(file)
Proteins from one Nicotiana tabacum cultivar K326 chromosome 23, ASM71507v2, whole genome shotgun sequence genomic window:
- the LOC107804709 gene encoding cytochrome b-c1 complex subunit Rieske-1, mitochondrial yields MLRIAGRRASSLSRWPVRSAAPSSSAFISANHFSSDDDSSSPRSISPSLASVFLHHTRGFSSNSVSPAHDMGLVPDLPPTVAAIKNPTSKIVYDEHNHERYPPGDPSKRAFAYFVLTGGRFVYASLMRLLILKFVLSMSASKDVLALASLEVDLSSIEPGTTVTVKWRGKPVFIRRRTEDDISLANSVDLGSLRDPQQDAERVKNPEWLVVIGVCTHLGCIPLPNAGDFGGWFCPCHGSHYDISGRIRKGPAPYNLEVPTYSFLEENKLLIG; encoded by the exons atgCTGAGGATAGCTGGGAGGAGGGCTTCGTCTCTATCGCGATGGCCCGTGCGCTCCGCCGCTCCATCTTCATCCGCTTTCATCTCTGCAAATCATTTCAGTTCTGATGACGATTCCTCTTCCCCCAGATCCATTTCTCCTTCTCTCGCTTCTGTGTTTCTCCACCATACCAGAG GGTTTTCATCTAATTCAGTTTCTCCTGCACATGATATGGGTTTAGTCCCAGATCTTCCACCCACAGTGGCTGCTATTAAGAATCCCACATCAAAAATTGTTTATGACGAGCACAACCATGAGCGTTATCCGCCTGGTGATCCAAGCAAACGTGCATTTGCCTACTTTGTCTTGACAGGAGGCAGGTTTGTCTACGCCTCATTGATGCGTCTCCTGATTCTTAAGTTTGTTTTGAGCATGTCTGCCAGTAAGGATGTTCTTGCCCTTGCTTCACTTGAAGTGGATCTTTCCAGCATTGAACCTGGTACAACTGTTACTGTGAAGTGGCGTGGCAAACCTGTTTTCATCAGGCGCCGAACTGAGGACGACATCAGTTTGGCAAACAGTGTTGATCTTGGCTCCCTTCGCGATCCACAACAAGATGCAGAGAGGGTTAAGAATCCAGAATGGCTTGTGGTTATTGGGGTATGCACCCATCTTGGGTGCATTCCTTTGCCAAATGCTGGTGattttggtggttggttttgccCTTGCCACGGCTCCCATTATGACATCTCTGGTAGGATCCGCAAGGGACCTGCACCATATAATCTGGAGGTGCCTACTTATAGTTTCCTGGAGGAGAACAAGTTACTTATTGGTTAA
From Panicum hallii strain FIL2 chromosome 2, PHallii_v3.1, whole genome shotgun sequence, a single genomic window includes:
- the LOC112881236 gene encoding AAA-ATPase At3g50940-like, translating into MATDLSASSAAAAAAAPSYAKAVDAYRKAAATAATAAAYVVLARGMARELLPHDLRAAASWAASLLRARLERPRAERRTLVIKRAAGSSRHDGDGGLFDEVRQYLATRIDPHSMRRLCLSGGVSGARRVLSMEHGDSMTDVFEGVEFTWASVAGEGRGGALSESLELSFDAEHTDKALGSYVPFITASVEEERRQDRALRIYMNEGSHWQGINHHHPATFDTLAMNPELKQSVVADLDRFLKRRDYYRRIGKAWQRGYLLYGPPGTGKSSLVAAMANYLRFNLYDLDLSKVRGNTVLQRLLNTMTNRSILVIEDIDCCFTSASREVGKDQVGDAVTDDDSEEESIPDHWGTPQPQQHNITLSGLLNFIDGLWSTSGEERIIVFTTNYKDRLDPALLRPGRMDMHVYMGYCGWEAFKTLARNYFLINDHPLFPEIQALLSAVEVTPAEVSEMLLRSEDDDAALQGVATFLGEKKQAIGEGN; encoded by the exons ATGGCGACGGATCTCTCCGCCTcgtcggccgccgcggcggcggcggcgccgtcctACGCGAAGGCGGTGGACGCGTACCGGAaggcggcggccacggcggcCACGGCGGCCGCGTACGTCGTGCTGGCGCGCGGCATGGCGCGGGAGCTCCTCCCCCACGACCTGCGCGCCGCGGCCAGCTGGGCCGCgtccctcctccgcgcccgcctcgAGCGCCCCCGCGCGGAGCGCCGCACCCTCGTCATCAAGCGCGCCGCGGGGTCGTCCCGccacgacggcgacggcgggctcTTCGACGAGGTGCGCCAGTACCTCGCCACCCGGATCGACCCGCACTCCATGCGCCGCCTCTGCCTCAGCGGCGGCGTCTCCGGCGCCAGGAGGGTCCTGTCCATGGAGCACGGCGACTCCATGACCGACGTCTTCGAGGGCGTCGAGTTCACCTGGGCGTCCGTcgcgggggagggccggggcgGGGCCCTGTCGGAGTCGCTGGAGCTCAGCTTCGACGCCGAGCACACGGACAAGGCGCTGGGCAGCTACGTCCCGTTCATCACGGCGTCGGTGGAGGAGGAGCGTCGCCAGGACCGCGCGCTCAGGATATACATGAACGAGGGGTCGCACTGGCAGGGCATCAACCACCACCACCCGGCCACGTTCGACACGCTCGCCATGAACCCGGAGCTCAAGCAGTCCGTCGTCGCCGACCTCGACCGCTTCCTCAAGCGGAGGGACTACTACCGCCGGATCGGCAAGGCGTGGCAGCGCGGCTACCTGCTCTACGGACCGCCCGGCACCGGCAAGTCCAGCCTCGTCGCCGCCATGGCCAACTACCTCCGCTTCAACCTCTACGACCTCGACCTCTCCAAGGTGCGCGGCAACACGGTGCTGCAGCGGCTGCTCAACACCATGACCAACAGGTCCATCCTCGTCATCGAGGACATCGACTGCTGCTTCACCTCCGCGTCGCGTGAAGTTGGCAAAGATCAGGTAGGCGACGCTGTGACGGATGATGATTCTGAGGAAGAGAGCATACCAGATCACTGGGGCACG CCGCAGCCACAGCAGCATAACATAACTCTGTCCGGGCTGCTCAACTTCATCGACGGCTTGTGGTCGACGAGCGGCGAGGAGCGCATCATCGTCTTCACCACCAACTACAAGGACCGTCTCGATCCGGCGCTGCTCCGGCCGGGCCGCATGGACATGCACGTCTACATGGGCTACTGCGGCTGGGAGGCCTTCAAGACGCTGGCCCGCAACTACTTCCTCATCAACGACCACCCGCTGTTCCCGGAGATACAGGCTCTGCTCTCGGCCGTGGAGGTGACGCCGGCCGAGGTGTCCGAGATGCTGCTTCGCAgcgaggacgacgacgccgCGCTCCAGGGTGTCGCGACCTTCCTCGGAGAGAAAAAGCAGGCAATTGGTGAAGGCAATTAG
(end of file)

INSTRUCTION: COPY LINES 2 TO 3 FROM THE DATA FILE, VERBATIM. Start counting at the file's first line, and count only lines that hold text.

- the LOC107804709 gene encoding cytochrome b-c1 complex subunit Rieske-1, mitochondrial yields MLRIAGRRASSLSRWPVRSAAPSSSAFISANHFSSDDDSSSPRSISPSLASVFLHHTRGFSSNSVSPAHDMGLVPDLPPTVAAIKNPTSKIVYDEHNHERYPPGDPSKRAFAYFVLTGGRFVYASLMRLLILKFVLSMSASKDVLALASLEVDLSSIEPGTTVTVKWRGKPVFIRRRTEDDISLANSVDLGSLRDPQQDAERVKNPEWLVVIGVCTHLGCIPLPNAGDFGGWFCPCHGSHYDISGRIRKGPAPYNLEVPTYSFLEENKLLIG; encoded by the exons atgCTGAGGATAGCTGGGAGGAGGGCTTCGTCTCTATCGCGATGGCCCGTGCGCTCCGCCGCTCCATCTTCATCCGCTTTCATCTCTGCAAATCATTTCAGTTCTGATGACGATTCCTCTTCCCCCAGATCCATTTCTCCTTCTCTCGCTTCTGTGTTTCTCCACCATACCAGAG GGTTTTCATCTAATTCAGTTTCTCCTGCACATGATATGGGTTTAGTCCCAGATCTTCCACCCACAGTGGCTGCTATTAAGAATCCCACATCAAAAATTGTTTATGACGAGCACAACCATGAGCGTTATCCGCCTGGTGATCCAAGCAAACGTGCATTTGCCTACTTTGTCTTGACAGGAGGCAGGTTTGTCTACGCCTCATTGATGCGTCTCCTGATTCTTAAGTTTGTTTTGAGCATGTCTGCCAGTAAGGATGTTCTTGCCCTTGCTTCACTTGAAGTGGATCTTTCCAGCATTGAACCTGGTACAACTGTTACTGTGAAGTGGCGTGGCAAACCTGTTTTCATCAGGCGCCGAACTGAGGACGACATCAGTTTGGCAAACAGTGTTGATCTTGGCTCCCTTCGCGATCCACAACAAGATGCAGAGAGGGTTAAGAATCCAGAATGGCTTGTGGTTATTGGGGTATGCACCCATCTTGGGTGCATTCCTTTGCCAAATGCTGGTGattttggtggttggttttgccCTTGCCACGGCTCCCATTATGACATCTCTGGTAGGATCCGCAAGGGACCTGCACCATATAATCTGGAGGTGCCTACTTATAGTTTCCTGGAGGAGAACAAGTTACTTATTGGTTAA
From Panicum hallii strain FIL2 chromosome 2, PHallii_v3.1, whole genome shotgun sequence, a single genomic window includes: